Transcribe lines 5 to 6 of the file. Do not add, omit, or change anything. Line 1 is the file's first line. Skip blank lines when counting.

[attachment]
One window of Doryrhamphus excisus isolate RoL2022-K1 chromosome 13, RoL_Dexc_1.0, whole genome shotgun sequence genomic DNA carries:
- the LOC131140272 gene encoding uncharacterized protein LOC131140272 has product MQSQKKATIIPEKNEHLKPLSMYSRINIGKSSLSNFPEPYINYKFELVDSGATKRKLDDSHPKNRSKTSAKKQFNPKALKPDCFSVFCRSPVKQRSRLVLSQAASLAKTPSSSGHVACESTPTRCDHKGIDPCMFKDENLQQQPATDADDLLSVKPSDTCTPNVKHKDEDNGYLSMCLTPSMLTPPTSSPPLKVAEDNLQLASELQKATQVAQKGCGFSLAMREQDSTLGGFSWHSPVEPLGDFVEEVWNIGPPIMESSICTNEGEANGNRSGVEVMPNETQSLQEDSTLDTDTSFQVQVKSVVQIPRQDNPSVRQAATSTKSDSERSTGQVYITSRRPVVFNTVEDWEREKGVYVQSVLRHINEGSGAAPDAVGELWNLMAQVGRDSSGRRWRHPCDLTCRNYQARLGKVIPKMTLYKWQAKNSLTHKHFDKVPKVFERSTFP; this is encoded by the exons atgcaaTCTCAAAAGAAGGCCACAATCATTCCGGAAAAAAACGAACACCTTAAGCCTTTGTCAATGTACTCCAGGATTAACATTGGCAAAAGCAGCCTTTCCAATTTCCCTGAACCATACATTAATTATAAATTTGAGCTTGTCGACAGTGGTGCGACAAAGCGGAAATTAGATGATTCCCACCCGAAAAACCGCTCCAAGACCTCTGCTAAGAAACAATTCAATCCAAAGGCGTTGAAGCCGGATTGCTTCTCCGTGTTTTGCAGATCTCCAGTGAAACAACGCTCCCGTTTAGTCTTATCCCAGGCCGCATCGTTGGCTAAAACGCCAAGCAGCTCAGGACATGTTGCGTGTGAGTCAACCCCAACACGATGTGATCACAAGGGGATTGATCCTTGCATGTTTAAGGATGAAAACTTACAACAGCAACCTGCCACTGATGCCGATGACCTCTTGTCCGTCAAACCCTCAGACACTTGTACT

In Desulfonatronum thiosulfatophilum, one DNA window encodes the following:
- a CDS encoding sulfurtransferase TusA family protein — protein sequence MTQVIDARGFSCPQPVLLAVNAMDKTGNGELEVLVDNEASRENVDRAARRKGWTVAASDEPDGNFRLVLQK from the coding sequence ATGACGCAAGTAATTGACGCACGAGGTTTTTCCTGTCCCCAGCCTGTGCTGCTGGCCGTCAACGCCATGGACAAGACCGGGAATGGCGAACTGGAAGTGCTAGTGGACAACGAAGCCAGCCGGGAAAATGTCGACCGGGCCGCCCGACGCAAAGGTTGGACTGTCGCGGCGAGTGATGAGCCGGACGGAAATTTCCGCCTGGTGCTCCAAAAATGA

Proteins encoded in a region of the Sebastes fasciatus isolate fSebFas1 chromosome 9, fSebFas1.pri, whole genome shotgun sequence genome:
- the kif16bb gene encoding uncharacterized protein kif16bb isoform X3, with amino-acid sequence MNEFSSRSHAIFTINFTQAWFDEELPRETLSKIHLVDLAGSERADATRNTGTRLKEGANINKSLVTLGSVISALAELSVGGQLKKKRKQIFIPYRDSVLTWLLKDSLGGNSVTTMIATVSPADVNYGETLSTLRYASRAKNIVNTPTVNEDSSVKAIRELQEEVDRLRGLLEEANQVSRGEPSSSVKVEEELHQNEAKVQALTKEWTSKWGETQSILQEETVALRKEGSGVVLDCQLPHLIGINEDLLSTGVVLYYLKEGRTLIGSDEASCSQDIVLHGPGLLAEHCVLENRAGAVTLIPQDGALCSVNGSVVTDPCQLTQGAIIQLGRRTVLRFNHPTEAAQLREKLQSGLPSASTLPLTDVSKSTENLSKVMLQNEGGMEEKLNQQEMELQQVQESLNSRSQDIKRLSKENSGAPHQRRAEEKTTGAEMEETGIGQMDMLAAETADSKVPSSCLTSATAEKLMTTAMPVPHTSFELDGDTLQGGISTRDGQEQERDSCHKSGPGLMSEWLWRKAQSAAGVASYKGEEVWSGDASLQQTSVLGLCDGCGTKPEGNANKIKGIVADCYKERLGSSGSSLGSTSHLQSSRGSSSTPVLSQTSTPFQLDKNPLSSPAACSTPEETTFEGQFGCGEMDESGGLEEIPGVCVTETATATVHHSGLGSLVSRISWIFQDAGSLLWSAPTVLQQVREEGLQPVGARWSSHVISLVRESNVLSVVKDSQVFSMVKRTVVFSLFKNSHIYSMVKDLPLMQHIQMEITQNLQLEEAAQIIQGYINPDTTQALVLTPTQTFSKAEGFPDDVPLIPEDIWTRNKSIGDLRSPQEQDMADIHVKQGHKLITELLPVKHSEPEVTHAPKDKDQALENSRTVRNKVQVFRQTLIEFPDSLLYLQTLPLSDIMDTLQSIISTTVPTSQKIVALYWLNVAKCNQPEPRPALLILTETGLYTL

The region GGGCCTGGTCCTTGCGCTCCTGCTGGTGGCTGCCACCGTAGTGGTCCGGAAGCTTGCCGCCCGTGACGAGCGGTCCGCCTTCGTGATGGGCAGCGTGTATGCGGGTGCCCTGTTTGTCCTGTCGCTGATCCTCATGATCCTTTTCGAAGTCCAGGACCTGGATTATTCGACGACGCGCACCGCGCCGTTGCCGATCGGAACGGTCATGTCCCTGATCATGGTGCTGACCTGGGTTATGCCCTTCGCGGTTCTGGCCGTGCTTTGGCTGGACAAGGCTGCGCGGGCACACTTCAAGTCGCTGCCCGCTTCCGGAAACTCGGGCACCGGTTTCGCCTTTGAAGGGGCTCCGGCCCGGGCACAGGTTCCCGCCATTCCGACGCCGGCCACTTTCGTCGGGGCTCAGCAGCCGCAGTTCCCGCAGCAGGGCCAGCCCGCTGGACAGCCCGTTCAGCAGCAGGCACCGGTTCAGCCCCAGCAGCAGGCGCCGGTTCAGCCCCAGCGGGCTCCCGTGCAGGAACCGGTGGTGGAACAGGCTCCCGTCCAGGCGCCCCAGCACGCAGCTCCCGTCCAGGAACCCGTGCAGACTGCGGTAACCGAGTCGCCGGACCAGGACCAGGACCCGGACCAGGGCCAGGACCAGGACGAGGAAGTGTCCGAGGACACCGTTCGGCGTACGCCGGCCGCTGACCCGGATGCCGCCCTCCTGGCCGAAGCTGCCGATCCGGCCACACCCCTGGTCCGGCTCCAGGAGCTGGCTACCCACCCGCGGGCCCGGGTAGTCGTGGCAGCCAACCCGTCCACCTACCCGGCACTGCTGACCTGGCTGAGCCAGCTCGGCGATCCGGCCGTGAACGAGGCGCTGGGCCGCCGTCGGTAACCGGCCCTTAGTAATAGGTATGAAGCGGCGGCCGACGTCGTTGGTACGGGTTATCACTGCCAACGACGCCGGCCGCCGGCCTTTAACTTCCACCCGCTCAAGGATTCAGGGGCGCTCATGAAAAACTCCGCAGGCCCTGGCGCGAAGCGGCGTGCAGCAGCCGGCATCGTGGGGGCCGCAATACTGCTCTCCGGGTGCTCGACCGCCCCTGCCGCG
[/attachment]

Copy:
Proteins encoded in a region of the Sebastes fasciatus isolate fSebFas1 chromosome 9, fSebFas1.pri, whole genome shotgun sequence genome:
- the kif16bb gene encoding uncharacterized protein kif16bb isoform X3, with amino-acid sequence MNEFSSRSHAIFTINFTQAWFDEELPRETLSKIHLVDLAGSERADATRNTGTRLKEGANINKSLVTLGSVISALAELSVGGQLKKKRKQIFIPYRDSVLTWLLKDSLGGNSVTTMIATVSPADVNYGETLSTLRYASRAKNIVNTPTVNEDSSVKAIRELQEEVDRLRGLLEEANQVSRGEPSSSVKVEEELHQNEAKVQALTKEWTSKWGETQSILQEETVALRKEGSGVVLDCQLPHLIGINEDLLSTGVVLYYLKEGRTLIGSDEASCSQDIVLHGPGLLAEHCVLENRAGAVTLIPQDGALCSVNGSVVTDPCQLTQGAIIQLGRRTVLRFNHPTEAAQLREKLQSGLPSASTLPLTDVSKSTENLSKVMLQNEGGMEEKLNQQEMELQQVQESLNSRSQDIKRLSKENSGAPHQRRAEEKTTGAEMEETGIGQMDMLAAETADSKVPSSCLTSATAEKLMTTAMPVPHTSFELDGDTLQGGISTRDGQEQERDSCHKSGPGLMSEWLWRKAQSAAGVASYKGEEVWSGDASLQQTSVLGLCDGCGTKPEGNANKIKGIVADCYKERLGSSGSSLGSTSHLQSSRGSSSTPVLSQTSTPFQLDKNPLSSPAACSTPEETTFEGQFGCGEMDESGGLEEIPGVCVTETATATVHHSGLGSLVSRISWIFQDAGSLLWSAPTVLQQVREEGLQPVGARWSSHVISLVRESNVLSVVKDSQVFSMVKRTVVFSLFKNSHIYSMVKDLPLMQHIQMEITQNLQLEEAAQIIQGYINPDTTQALVLTPTQTFSKAEGFPDDVPLIPEDIWTRNKSIGDLRSPQEQDMADIHVKQGHKLITELLPVKHSEPEVTHAPKDKDQALENSRTVRNKVQVFRQTLIEFPDSLLYLQTLPLSDIMDTLQSIISTTVPTSQKIVALYWLNVAKCNQPEPRPALLILTETGLYTL